Mobilization and transplantation patterns of autologous hematopoietic stem cells in multiple myeloma and non-hodgkin lymphoma

Luciano J. Costa, Shaji Kumar, Stephanie A. Stowell, Shari J. Dermer

Research output: Contribution to journalArticlepeer-review

5 Scopus citations


Background: The mobilization of hematopoietic stem cells can be a limiting factor for transplantation, yet little is known about how the availability of novel mobilizing agents has affected the practices of oncologists and transplant specialists.

Methods: US-based oncologists (n = 48) and transplant specialists (n = 46) were separately surveyed with a partial overlap of assessed information.

Results: More transplant specialists than oncologists believed that the time between referral and first consultation is adequate (89.1% vs 54.2%; P < .001). The presence of comorbidities was the most common reason for patients not being referred for transplantation. Among oncologists, 31.3% avoided cyclophosphamide and 16.7% avoided lenalidomide to prevent mobilization impairment in patients with multiple myeloma (MM). Chemotherapy mobilization for MM was used by 23.9% of transplant specialists due to higher CD34+ yields and by 21.7% due to its anti-MM effect. In non-Hodgkin lymphoma (NHL), 26.1% of transplant specialists used chemotherapy mobilization due to higher CD34+ yields, and 26.1% collected hematopoietic stem cells on the rebound prior to chemotherapy. With regard to plerixafor use in MM, 36.9% of transplant specialists reported that they did not use it, and 28.3% said they reserved it for second mobilization. In NHL, 4.3% of transplant specialists reported not using plerixafor, and 39.1% reserved it for second mobilization.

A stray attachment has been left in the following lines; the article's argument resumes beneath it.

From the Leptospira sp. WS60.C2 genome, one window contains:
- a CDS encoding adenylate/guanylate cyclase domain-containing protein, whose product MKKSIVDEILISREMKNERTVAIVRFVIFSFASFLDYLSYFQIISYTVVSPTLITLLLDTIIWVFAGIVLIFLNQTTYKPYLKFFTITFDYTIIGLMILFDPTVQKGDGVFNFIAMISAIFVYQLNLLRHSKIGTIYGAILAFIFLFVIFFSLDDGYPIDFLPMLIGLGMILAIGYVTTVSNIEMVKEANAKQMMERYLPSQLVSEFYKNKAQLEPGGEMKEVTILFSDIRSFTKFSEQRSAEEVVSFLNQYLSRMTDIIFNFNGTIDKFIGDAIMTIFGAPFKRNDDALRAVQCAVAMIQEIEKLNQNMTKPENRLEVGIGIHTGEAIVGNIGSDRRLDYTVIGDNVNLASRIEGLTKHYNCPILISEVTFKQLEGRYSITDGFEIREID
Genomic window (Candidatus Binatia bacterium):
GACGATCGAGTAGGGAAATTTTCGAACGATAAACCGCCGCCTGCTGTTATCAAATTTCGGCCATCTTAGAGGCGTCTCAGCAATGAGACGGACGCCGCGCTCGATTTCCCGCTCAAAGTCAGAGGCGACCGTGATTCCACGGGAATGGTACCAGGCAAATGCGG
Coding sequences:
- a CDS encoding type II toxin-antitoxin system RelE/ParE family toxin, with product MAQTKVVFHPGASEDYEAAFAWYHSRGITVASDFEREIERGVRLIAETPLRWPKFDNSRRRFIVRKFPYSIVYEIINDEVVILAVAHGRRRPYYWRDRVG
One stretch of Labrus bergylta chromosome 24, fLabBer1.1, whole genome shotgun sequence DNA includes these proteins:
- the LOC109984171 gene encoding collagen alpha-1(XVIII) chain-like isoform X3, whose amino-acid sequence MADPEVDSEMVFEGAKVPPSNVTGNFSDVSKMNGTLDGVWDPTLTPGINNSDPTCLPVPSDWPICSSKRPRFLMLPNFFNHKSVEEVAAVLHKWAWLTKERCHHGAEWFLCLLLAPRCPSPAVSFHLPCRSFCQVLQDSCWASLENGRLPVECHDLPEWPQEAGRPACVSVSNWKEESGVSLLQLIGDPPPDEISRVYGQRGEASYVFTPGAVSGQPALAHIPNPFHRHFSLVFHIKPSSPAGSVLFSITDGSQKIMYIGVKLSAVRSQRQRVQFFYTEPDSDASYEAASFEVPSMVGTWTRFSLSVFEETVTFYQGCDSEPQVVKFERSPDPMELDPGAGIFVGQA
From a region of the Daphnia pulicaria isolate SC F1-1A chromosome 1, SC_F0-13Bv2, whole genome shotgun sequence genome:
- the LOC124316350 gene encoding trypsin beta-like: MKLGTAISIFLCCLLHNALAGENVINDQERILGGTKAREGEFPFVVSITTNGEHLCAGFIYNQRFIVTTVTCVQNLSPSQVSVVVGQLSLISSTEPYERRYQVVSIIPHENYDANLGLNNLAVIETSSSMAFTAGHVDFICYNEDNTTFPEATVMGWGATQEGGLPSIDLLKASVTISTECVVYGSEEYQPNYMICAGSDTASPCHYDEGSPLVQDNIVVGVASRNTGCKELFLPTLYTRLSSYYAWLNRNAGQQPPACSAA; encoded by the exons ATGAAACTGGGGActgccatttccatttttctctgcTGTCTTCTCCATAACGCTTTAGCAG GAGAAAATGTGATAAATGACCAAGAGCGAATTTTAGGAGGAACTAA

Conclusions: Educational needs were identified to promote adequate referral for transplantation as well as successful and cost-effective methods for the mobilization of hematopoietic stem cells.

Original languageEnglish (US)
Pages (from-to)87-94
Number of pages8
JournalCancer Control
Issue number1
StatePublished - Jan 1 2015

ASJC Scopus subject areas

  • Hematology
  • Oncology


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